Uncommon Instrument Awareness Day is celebrated on July 31 and is a great opportunity to get to know unusual musical instruments. The day reminds us there are a huge number of original instruments in the world you listen to.
Music is an integral part of society and culture. For example, the statues of ancient Cyprus are depicted with lyres, and the lyre is also present on a statue presented in the British Museum. In the culture of the ancient Cypriots, rattles were used both to entertain people and drive away evil spirits.
The ancient Romans did not look for easy ways; a complex musical instrument, the hydraulis, appeared in their culture. It made sounds as water created pressure and forced air into a system of pipes and keys. It was impossible to play it alone. And the Ancient Greeks had music with any important event – birthdays, weddings, funerals, work, even illness. They used woodwind and bone instruments. In Asia they loved to play trumpets, and in Egypt, the harp. By the 12th century, there were many musical instruments in the world, including the guitar.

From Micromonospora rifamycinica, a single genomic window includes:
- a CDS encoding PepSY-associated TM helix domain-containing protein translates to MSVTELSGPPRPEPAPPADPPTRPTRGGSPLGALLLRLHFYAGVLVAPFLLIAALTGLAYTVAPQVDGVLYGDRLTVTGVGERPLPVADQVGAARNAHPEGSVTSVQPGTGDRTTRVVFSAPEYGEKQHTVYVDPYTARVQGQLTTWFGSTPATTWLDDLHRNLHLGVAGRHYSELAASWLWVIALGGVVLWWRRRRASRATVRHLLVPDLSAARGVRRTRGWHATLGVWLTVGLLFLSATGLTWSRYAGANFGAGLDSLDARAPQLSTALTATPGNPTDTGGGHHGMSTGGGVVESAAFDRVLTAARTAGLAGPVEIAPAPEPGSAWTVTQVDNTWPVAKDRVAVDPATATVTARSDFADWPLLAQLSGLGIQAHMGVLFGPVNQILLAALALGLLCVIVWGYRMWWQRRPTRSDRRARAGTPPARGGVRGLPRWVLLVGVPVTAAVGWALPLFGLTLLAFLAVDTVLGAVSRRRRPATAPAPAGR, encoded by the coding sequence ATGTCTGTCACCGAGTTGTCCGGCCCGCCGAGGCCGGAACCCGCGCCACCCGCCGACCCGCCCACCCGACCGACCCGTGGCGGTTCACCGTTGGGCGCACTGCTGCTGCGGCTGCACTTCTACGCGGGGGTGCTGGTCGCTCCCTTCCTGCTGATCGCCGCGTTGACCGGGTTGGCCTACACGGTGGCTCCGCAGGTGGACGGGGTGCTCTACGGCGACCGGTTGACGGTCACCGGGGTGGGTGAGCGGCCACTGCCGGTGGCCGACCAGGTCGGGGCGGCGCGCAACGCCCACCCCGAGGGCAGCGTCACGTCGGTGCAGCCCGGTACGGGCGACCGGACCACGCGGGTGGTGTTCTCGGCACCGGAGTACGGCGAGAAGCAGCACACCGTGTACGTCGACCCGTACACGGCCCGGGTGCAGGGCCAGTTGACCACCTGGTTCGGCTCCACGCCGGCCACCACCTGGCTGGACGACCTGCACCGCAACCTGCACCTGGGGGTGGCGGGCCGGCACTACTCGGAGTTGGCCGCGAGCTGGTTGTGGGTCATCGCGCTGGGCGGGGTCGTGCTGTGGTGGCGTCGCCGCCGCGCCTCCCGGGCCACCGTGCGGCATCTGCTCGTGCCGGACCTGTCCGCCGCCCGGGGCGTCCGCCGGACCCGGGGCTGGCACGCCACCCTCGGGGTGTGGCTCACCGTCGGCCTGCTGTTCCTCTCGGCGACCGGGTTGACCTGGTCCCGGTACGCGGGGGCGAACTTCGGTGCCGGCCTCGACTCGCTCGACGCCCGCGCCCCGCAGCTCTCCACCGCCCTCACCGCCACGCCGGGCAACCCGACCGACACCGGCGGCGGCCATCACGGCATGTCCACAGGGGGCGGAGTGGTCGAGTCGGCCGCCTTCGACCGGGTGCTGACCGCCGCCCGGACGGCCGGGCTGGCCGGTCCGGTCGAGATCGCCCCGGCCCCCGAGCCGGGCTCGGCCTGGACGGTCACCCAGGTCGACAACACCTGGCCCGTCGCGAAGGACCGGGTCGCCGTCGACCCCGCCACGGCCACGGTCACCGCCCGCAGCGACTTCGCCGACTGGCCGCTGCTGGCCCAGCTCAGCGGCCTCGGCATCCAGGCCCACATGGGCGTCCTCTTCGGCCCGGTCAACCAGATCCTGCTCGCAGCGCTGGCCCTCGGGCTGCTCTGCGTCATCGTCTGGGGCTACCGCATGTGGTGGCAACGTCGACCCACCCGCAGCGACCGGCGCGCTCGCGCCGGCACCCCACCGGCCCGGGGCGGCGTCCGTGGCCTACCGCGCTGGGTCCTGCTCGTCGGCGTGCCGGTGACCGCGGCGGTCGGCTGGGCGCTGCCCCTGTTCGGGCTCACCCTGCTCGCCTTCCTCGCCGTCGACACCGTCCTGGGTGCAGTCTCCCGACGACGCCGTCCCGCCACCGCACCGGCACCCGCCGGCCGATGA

- A guitar-like instrument was called the citole, and is in fact the forerunner of the violin.
- The first electric instruments appeared in the 19th century.
- The shofar is a Jewish instrument made from a ram’s horn and is used during Rosh Hashanah and Yom Kippur.
- The didgeridoo is a wind instrument invented by the Aboriginals of Northern Australia. Studies prove its sound improves health.
- Djembe is one of the rarest and most unusual African drums.
How to take part
Learn more about unusual instruments; there are a huge number of them in the world. If you know how and love to play instruments, visit a music store and pick up something interesting for yourself. Sign up for lessons at a music school. Listen to recordings with unusual instruments – such music is incredibly atmospheric and colorful.
When is Uncommon Instrument Awareness Day celebrated in 2023?
Uncommon Instrument Awareness Day is observed on July 31 each year.